A purported bird disappearance this fall has kept Maine bird experts busy with calls, emails, Facebook messages and questions from Mainers who are worried about the birds they are not seeing at their backyard feeders.

The experts have a message for all Mainers: the birds are alright. Abundant wild food, unusually warm weather and other factors happening this year have meant the birds simply do not need to frequent bird feeders yet.

“Basically our last two months have been answering the question,” Derek

Lovitch, a naturalist who is the co-owner of Freeport Wild Bird Supply, said. “In fact, it’s a good fall for the birds. It’s a terrible fall for bird feeding.”

[Good Birding: Birds aren’t absent. They’re just ignoring your feeder.]

In fact, a lot of things are different about this season, he and other experts said. Maine is on track to mark the warmest October in recorded history, and the warmer-than-usual temperatures have meant that birds need to eat less food this fall to keep their bodies warm. There’s been enough food north of Maine, too, meaning that fewer irruptive, or unpredictable migrant bird species have to come down here from Canada to get enough to eat.

The warm, largely frost-free conditions around the state this fall have equaled a veritable all-you-can-eat avian buffet of wild food such as insects, acorns, white pine cones, crabapples, goldenrod seeds and mountain ash berries. The lack of rain (until last week) has meant that the seeds and other food were dry and unspoiled longer than usual, ready to tempt the appetite of any finch or fowl that wandered by.

“Birds are so much smarter than we are,” Lovitch said. “They balance their own diet, and natural foods are always best for their diet. Feeding is a supplement. It’s a helpful supplement, and when it’s done well with high-quality food, it’s a beneficial supplement. It can increase survivorship. But a supplement is only a supplement. If anything will finally kill the stupid myth that birds are dependent on feeders, it should be a season like this.”

But instead of killing the myth, the unusual conditions have led to a flurry of hypotheses about the whereabouts of the birds, most based in emotion and fear rather than science. People think the recent hurricanes changed migration patterns and caused the birds to leave the state, or the summer and fall drought drove them out, or chemicals in the environment have caused a sudden, scary die-off, a la “Silent Spring.” They’ve even wondered if falling acorns have hit the birds and scared them away.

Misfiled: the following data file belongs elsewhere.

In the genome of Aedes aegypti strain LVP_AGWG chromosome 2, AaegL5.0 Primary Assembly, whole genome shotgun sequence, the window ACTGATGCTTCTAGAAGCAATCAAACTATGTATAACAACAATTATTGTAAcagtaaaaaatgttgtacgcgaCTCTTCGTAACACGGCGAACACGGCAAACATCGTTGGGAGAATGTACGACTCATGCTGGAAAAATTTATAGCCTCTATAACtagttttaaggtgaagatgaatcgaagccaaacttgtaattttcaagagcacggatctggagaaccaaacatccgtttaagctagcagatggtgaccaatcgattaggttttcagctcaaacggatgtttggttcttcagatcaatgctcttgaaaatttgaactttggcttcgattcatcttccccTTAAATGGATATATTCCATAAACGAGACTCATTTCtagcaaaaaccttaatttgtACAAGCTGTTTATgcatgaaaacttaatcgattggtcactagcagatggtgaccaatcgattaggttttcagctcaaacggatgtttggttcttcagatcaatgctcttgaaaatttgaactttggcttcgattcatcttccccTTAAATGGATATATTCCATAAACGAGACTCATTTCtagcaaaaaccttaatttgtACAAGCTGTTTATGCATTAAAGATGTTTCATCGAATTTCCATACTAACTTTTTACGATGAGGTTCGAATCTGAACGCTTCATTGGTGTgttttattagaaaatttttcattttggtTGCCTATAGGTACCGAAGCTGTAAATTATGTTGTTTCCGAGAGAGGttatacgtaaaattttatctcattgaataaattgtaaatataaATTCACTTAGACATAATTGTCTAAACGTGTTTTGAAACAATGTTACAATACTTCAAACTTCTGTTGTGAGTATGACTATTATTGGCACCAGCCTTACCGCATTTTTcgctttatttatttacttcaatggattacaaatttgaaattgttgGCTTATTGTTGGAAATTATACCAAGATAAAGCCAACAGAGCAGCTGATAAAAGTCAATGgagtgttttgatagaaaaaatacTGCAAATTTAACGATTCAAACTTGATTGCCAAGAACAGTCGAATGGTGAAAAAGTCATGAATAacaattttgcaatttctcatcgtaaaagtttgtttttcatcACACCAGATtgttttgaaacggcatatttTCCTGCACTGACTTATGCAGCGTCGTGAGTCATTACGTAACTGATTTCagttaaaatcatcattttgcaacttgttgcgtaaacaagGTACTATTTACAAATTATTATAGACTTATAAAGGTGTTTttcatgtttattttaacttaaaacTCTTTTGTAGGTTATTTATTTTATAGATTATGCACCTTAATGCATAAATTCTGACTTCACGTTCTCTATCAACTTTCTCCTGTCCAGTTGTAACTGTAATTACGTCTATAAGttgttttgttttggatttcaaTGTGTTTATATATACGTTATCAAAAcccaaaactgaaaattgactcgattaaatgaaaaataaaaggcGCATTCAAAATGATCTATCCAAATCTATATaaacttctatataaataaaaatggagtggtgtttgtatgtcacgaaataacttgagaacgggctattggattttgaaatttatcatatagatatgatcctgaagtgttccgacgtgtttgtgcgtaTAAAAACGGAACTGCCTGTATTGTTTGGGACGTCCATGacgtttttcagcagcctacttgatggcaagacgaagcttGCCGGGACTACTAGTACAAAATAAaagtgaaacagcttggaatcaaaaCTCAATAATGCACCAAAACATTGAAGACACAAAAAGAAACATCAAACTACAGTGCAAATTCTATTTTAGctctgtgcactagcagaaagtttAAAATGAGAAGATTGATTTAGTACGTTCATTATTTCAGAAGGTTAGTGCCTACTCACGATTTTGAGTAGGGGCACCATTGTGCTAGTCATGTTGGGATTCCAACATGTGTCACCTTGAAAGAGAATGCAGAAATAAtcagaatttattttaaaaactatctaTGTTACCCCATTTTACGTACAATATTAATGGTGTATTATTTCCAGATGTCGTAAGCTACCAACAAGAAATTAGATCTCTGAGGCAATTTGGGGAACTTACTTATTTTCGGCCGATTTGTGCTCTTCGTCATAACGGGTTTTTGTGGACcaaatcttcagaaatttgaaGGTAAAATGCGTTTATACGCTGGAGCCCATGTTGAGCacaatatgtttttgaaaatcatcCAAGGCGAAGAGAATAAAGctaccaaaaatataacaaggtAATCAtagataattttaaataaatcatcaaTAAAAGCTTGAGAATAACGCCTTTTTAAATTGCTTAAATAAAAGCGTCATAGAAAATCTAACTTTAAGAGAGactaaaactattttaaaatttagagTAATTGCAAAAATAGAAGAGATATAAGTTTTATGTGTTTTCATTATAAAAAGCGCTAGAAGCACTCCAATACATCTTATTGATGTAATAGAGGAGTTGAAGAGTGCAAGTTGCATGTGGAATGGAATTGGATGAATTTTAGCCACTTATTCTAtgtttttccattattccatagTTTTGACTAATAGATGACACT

[Fun ways to help backyard wildlife through winter]

Doug Hitchcox, staff naturalist at Maine Audubon, said he’s had a hard time convincing the people who have reached out with their concerns about the “missing” birds that they’re fine and still eating wild food. The conversations he’s had have sometimes been marked by emotion and even anger. One older woman actually yelled at him this week after he told her the birds are still there.

“We’ve put this answer out there, and it’s the correct answer,” he said. “One of my favorite things about Maine Audubon is that we’re based on facts. We don’t let emotion drive our decisions. That’s exactly what we’ve done with this.”

He’s heard from people who have pointed out that the black-capped chickadees, the Maine state bird that is a bird feeder favorite, are nowhere to be seen. When he tells them why, they don’t necessarily trust him. That can be frustrating, he said.

“All the migrants are heading out and the chickadees, all the competition they had all summer is gone,” he said. “Our resident birds now have abundant food and less competition for it. That’s more reason for them to not be around. Then people say, but it’s dead quiet. We should hear them. Well, it’s late October, and birds aren’t singing now. They sing to defend territory or attract a mate.”

Hitchcox said he does a weekly birdwalk at the Audubon center in Falmouth. It has been dead quiet at the birdfeeders there, he said. That’s true. But when he and other participants walk around the 65-acre property, they’re still seeing the 50 or so species they usually do this time of year. There have not been any declines, he said, and encourages other concerned bird lovers to look up their local Audubon chapters around the state to go on a birdwalk with an expert.

“Let them show you that there is no problem,” he said.

Still, the success of wild birds in Maine this fall does not mean that everything is great for birds in general, both Hitchcox and Lovitch said. Problems as complex as climate change and as simple as cats killing billions of wild birds a year have taken a toll on the health of many avian species.

“We are seeing long-term declines,” Lovitch said. “We do have some real big issues we have to deal with.”

There are steps worried Mainers can take to do their part to contribute to the well being of birds, he said, including striving to keep cats indoors. But they also can make sure to maintain bird feeders right now for the eventual return of the birds.

“It will change when it gets colder. Birds will need to eat more. We will eventually get snow, and natural food will eventually get used up,” he said. “We recommend maintaining your feeders as if they were being regular frequented. Keep them clean. Keep food fresh. So that when they do arrive, they have high-quality food.”

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